As an Occupational Therapist, I understand the value of engaging in meaningful activity – be it employment, voluntary work, or art and craft activities. From working in the disability sector, I have seen so many benefits for people who have a physical or mental health condition when they engage in an activity that has meaning for them. From my own perspective, I have found immense satisfaction from crafting – it helps with managing stress, makes you feel good when you master new techniques and skills, and is rewarding when you can make lovely items for yourself and your family.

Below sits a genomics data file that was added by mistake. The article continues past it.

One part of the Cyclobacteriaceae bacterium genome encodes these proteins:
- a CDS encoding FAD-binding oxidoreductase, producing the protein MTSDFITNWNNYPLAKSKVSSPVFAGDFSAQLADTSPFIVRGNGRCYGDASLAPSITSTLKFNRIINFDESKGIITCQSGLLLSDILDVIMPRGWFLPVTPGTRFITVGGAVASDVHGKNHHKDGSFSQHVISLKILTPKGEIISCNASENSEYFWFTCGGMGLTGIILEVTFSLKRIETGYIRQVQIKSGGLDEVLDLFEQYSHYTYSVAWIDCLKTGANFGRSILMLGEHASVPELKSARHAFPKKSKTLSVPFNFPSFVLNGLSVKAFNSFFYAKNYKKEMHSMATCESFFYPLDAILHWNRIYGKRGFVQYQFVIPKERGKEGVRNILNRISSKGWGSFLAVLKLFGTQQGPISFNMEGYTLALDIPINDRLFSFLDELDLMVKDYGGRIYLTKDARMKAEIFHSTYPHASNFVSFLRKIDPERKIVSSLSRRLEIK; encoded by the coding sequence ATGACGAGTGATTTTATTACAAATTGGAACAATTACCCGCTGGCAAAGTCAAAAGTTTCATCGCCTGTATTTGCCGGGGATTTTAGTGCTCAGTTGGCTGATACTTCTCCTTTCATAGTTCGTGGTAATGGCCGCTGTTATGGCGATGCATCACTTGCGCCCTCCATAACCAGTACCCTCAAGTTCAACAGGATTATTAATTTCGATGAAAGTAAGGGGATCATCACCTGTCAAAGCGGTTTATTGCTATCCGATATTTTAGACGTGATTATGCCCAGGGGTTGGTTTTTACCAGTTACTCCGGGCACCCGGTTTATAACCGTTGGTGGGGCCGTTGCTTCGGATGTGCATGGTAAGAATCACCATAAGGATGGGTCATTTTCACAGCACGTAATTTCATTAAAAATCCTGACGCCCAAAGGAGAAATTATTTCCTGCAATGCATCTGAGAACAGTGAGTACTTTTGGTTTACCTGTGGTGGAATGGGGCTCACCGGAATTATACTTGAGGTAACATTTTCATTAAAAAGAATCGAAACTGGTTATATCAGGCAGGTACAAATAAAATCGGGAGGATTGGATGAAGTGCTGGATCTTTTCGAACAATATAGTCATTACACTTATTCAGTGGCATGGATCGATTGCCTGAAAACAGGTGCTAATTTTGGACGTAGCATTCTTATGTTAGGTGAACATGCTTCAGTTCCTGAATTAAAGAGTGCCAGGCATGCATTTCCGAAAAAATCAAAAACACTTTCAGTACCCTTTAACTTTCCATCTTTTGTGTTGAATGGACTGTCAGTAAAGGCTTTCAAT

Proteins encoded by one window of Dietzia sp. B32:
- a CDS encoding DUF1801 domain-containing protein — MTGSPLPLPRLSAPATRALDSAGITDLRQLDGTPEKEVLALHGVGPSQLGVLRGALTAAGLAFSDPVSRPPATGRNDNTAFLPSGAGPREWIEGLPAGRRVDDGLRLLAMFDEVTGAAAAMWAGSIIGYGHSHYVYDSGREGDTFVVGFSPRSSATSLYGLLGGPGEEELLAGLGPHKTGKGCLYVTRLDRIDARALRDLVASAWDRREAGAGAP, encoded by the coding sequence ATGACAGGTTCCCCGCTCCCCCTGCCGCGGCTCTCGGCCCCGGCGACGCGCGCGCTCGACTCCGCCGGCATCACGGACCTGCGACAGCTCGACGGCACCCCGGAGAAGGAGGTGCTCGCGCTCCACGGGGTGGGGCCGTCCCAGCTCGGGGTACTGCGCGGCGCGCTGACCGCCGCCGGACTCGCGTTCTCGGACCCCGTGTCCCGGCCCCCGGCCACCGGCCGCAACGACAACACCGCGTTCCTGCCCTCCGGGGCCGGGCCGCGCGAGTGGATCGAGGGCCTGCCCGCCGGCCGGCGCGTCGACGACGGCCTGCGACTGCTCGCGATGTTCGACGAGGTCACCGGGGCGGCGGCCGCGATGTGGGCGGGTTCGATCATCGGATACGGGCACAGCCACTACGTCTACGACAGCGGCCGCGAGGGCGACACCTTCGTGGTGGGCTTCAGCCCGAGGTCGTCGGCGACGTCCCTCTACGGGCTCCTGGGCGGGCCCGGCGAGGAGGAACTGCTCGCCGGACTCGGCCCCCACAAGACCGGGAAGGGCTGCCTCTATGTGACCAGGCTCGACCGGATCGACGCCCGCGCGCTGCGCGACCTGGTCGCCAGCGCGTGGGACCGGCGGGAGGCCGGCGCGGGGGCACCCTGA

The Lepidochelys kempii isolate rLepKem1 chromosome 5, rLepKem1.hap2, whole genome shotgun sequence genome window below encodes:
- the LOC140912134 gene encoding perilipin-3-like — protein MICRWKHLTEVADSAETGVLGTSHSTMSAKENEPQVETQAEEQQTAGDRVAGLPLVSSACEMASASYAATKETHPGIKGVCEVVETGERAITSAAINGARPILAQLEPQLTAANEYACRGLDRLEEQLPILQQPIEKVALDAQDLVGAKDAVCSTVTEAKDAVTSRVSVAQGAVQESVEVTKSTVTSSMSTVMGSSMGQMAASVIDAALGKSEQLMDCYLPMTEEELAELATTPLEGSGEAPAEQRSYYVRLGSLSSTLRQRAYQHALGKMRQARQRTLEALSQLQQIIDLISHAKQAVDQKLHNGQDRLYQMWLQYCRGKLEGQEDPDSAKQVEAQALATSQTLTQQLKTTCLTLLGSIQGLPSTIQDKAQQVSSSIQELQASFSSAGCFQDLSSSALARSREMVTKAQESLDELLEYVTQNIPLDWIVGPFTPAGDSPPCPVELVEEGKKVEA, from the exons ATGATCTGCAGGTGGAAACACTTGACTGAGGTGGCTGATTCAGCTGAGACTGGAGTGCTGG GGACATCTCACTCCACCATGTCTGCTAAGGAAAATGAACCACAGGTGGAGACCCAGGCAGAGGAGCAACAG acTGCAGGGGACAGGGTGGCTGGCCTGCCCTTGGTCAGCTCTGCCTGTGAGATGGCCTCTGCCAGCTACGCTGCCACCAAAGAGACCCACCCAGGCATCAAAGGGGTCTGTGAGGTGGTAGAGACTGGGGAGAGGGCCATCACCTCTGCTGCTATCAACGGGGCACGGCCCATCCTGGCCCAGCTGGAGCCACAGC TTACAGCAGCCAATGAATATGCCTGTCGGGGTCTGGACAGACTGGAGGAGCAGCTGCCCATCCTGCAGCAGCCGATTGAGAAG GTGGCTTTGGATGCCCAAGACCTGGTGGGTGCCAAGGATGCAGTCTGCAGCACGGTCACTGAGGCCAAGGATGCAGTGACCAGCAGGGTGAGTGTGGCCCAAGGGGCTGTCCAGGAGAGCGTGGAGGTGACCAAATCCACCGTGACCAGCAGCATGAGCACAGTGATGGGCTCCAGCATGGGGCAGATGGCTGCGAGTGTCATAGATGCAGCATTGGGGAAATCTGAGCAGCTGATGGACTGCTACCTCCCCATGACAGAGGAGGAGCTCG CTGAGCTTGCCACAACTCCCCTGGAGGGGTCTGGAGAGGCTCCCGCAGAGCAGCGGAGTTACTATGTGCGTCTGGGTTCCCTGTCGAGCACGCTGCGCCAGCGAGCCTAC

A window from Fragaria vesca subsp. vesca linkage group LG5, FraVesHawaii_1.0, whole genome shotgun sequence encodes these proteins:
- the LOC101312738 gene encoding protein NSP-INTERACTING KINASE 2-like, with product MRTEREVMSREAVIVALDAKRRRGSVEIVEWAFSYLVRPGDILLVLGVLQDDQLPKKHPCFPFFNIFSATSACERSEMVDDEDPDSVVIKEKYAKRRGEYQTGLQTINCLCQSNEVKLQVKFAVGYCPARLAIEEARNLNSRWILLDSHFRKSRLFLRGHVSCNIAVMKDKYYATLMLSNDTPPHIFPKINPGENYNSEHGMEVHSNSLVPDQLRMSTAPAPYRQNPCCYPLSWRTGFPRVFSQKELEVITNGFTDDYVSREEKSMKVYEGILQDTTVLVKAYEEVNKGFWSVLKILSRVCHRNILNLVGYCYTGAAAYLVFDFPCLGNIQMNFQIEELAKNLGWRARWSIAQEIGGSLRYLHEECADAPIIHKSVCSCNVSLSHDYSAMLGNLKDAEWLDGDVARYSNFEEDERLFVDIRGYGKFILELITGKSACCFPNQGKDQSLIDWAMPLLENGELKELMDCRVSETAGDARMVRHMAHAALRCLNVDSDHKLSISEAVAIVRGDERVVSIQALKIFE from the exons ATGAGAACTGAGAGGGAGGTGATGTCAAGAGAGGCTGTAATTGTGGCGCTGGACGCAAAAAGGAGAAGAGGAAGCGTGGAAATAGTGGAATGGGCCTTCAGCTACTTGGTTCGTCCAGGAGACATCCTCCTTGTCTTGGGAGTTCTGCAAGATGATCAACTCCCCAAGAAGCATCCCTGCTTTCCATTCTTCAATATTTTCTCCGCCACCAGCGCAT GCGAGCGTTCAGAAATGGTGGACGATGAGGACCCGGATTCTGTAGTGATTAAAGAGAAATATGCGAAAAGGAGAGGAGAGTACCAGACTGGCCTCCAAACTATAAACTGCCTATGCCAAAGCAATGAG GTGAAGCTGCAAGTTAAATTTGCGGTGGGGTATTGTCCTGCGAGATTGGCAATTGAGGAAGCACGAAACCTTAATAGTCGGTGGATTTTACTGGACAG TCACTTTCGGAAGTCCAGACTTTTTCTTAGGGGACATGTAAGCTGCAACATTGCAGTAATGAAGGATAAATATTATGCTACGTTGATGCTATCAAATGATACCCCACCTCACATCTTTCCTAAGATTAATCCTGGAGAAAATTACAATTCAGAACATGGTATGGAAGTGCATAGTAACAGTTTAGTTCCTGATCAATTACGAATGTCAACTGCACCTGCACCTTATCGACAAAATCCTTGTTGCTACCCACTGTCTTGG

I have just heard about a new book, Crochet Saved My Life, by Kathryn Vercillo, which suggests that the age-old craft of crochet is not just a hobby but can actually be a life-saving tool with benefits for people trying to overcome the difficulties of a diverse range of physical and mental health conditions. Crochet Saved My Life uses a combination of memoir, biography and research to explore how crochet has been used both historically and in modern times to help people heal from depression, anxiety, PTSD, schizophrenia, pregnancy complications, chronic pain conditions and even early Alzheimer’s.